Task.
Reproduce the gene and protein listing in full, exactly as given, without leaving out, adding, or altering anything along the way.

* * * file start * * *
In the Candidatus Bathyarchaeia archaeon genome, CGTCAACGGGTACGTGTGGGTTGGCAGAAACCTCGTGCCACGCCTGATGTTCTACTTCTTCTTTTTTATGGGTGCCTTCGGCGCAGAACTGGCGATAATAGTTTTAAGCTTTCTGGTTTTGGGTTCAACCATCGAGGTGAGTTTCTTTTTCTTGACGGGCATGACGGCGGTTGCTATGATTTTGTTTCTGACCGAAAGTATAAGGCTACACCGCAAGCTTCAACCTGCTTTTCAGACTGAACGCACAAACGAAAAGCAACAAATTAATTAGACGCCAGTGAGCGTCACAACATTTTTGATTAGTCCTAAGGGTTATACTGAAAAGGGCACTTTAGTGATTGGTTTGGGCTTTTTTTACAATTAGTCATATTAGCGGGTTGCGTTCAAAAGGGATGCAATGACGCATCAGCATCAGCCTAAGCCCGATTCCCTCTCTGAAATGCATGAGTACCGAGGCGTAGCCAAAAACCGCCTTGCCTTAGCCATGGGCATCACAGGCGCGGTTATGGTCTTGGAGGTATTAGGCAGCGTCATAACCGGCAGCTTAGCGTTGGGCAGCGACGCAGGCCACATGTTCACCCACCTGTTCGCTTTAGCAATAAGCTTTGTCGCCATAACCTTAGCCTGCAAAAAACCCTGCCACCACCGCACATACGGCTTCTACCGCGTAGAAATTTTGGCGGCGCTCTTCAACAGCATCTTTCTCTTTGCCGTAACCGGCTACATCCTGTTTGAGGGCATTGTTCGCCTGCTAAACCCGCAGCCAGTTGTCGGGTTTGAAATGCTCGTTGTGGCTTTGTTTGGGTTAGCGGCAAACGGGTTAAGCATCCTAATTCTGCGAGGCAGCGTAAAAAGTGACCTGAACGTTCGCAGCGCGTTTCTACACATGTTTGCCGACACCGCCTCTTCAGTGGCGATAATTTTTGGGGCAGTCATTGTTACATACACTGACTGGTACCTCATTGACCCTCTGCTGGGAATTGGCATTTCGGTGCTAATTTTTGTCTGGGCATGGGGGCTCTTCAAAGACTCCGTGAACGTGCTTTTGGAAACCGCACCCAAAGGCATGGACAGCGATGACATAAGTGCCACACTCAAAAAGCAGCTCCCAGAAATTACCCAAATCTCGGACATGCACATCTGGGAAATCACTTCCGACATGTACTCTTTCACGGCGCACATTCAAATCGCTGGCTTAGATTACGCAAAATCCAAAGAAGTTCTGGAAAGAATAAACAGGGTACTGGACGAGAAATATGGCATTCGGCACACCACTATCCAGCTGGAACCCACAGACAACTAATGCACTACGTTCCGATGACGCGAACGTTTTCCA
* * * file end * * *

In the Candidatus Bathyarchaeia archaeon genome, CGTCAACGGGTACGTGTGGGTTGGCAGAAACCTCGTGCCACGCCTGATGTTCTACTTCTTCTTTTTTATGGGTGCCTTCGGCGCAGAACTGGCGATAATAGTTTTAAGCTTTCTGGTTTTGGGTTCAACCATCGAGGTGAGTTTCTTTTTCTTGACGGGCATGACGGCGGTTGCTATGATTTTGTTTCTGACCGAAAGTATAAGGCTACACCGCAAGCTTCAACCTGCTTTTCAGACTGAACGCACAAACGAAAAGCAACAAATTAATTAGACGCCAGTGAGCGTCACAACATTTTTGATTAGTCCTAAGGGTTATACTGAAAAGGGCACTTTAGTGATTGGTTTGGGCTTTTTTTACAATTAGTCATATTAGCGGGTTGCGTTCAAAAGGGATGCAATGACGCATCAGCATCAGCCTAAGCCCGATTCCCTCTCTGAAATGCATGAGTACCGAGGCGTAGCCAAAAACCGCCTTGCCTTAGCCATGGGCATCACAGGCGCGGTTATGGTCTTGGAGGTATTAGGCAGCGTCATAACCGGCAGCTTAGCGTTGGGCAGCGACGCAGGCCACATGTTCACCCACCTGTTCGCTTTAGCAATAAGCTTTGTCGCCATAACCTTAGCCTGCAAAAAACCCTGCCACCACCGCACATACGGCTTCTACCGCGTAGAAATTTTGGCGGCGCTCTTCAACAGCATCTTTCTCTTTGCCGTAACCGGCTACATCCTGTTTGAGGGCATTGTTCGCCTGCTAAACCCGCAGCCAGTTGTCGGGTTTGAAATGCTCGTTGTGGCTTTGTTTGGGTTAGCGGCAAACGGGTTAAGCATCCTAATTCTGCGAGGCAGCGTAAAAAGTGACCTGAACGTTCGCAGCGCGTTTCTACACATGTTTGCCGACACCGCCTCTTCAGTGGCGATAATTTTTGGGGCAGTCATTGTTACATACACTGACTGGTACCTCATTGACCCTCTGCTGGGAATTGGCATTTCGGTGCTAATTTTTGTCTGGGCATGGGGGCTCTTCAAAGACTCCGTGAACGTGCTTTTGGAAACCGCACCCAAAGGCATGGACAGCGATGACATAAGTGCCACACTCAAAAAGCAGCTCCCAGAAATTACCCAAATCTCGGACATGCACATCTGGGAAATCACTTCCGACATGTACTCTTTCACGGCGCACATTCAAATCGCTGGCTTAGATTACGCAAAATCCAAAGAAGTTCTGGAAAGAATAAACAGGGTACTGGACGAGAAATATGGCATTCGGCACACCACTATCCAGCTGGAACCCACAGACAACTAATGCACTACGTTCCGATGACGCGAACGTTTTCCA